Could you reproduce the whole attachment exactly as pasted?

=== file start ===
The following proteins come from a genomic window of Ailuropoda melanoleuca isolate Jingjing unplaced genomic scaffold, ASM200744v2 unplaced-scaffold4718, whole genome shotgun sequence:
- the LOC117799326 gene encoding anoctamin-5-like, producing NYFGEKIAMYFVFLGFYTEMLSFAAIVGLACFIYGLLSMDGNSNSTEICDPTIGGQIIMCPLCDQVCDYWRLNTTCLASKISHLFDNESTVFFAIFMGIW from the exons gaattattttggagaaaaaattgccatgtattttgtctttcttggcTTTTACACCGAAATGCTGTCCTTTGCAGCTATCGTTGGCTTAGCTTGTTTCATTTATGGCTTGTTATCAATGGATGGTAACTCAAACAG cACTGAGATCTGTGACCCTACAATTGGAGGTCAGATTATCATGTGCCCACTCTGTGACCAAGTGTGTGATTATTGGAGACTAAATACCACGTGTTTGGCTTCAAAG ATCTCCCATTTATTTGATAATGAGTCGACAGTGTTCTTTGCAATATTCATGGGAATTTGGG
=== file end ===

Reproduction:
The following proteins come from a genomic window of Ailuropoda melanoleuca isolate Jingjing unplaced genomic scaffold, ASM200744v2 unplaced-scaffold4718, whole genome shotgun sequence:
- the LOC117799326 gene encoding anoctamin-5-like, producing NYFGEKIAMYFVFLGFYTEMLSFAAIVGLACFIYGLLSMDGNSNSTEICDPTIGGQIIMCPLCDQVCDYWRLNTTCLASKISHLFDNESTVFFAIFMGIW from the exons gaattattttggagaaaaaattgccatgtattttgtctttcttggcTTTTACACCGAAATGCTGTCCTTTGCAGCTATCGTTGGCTTAGCTTGTTTCATTTATGGCTTGTTATCAATGGATGGTAACTCAAACAG cACTGAGATCTGTGACCCTACAATTGGAGGTCAGATTATCATGTGCCCACTCTGTGACCAAGTGTGTGATTATTGGAGACTAAATACCACGTGTTTGGCTTCAAAG ATCTCCCATTTATTTGATAATGAGTCGACAGTGTTCTTTGCAATATTCATGGGAATTTGGG